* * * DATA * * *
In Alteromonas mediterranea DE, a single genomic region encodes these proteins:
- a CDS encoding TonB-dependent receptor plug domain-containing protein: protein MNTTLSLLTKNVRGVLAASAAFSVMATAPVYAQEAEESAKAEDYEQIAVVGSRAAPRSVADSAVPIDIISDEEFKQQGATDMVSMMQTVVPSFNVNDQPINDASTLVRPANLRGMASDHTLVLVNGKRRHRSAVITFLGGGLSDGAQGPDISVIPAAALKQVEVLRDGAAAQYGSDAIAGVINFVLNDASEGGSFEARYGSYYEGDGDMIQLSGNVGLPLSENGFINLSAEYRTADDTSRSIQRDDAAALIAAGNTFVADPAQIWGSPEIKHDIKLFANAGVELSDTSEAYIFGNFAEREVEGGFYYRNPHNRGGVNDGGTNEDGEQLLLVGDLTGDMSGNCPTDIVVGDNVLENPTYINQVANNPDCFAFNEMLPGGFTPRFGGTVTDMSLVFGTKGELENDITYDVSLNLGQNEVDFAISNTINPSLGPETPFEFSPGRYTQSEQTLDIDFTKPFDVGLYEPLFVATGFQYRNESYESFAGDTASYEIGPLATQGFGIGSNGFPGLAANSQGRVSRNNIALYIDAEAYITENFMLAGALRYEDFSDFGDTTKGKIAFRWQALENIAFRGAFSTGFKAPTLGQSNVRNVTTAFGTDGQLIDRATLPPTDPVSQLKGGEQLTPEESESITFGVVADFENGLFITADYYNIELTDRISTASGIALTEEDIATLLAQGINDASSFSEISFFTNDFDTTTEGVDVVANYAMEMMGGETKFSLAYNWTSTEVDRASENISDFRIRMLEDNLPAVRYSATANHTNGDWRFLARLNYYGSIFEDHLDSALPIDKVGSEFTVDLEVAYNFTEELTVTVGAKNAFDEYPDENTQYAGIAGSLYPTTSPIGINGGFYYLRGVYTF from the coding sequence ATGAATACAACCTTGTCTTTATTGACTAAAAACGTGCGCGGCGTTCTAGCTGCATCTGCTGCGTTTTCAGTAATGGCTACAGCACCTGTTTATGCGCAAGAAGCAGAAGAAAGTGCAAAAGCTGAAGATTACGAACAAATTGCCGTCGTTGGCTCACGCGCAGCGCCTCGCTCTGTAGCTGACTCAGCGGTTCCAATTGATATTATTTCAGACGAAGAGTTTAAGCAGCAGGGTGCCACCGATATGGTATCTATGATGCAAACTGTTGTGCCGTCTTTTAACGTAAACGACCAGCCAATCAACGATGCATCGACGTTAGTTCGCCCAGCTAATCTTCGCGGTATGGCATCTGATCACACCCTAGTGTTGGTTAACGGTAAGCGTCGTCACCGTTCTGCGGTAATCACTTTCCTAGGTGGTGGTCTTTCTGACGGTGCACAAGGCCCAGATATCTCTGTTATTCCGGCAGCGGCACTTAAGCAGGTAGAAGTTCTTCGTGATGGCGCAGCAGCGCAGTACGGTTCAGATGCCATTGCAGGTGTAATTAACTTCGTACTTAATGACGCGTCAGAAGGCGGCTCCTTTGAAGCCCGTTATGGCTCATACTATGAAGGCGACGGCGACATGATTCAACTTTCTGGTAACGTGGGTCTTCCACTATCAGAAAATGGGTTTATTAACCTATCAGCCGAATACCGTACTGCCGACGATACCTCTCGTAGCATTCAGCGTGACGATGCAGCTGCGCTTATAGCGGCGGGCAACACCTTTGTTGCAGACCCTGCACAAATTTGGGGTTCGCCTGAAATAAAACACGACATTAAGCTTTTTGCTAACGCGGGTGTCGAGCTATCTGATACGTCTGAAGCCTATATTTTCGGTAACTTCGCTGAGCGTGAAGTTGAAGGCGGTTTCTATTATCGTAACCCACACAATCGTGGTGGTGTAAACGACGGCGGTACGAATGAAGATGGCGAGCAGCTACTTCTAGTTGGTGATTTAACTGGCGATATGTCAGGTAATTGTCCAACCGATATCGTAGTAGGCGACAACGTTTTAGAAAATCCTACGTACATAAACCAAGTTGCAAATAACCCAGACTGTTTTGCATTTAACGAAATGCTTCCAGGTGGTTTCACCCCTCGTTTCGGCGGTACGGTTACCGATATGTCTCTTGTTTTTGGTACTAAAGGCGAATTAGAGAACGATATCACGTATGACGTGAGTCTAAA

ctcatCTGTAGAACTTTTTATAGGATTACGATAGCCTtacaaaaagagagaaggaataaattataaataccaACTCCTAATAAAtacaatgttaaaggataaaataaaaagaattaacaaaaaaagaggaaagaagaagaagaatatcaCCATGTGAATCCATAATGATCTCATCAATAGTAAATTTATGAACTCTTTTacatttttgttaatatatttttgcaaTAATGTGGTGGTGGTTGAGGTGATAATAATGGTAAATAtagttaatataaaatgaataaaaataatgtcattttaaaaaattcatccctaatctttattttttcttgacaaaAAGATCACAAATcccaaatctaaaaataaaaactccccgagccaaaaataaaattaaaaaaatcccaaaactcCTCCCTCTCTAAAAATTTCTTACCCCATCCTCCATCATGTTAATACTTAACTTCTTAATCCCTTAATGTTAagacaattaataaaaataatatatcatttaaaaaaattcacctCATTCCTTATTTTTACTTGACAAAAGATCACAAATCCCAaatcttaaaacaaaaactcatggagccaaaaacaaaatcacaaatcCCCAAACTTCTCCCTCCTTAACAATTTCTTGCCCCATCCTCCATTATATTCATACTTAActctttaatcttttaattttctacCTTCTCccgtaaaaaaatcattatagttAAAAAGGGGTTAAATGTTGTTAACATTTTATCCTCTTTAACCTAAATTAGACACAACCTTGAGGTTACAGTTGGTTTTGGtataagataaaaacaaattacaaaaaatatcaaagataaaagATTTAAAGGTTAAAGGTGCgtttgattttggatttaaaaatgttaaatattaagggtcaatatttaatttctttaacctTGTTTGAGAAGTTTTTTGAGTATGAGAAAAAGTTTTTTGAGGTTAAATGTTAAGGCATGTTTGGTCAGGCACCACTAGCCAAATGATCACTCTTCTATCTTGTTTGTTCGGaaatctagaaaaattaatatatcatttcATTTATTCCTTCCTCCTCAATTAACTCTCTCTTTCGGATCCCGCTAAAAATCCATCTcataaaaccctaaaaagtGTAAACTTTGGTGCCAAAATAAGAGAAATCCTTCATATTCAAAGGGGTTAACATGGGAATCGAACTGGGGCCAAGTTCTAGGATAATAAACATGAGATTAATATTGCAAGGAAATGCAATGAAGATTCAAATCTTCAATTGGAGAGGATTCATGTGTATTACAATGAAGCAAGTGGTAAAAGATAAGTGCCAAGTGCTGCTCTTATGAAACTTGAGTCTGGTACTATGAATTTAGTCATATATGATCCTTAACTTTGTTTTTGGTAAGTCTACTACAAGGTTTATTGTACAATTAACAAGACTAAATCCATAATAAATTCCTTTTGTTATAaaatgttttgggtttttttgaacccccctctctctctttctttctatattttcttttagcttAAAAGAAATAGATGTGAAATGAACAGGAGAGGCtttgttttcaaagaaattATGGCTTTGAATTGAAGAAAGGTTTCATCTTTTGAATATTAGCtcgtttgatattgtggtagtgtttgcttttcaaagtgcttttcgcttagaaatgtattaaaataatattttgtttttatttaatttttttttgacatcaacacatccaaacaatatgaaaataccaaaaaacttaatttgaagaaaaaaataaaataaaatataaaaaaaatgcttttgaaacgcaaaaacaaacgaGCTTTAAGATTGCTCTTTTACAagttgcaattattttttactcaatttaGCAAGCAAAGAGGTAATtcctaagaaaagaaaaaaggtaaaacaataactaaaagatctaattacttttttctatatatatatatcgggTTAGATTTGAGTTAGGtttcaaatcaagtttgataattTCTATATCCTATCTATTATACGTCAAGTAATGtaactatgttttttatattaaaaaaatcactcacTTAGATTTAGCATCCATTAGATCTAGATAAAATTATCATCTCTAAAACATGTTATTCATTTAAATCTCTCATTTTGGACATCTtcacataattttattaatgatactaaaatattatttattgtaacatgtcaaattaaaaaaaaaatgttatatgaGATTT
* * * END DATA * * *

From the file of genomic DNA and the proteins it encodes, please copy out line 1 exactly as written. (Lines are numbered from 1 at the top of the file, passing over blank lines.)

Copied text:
In Alteromonas mediterranea DE, a single genomic region encodes these proteins: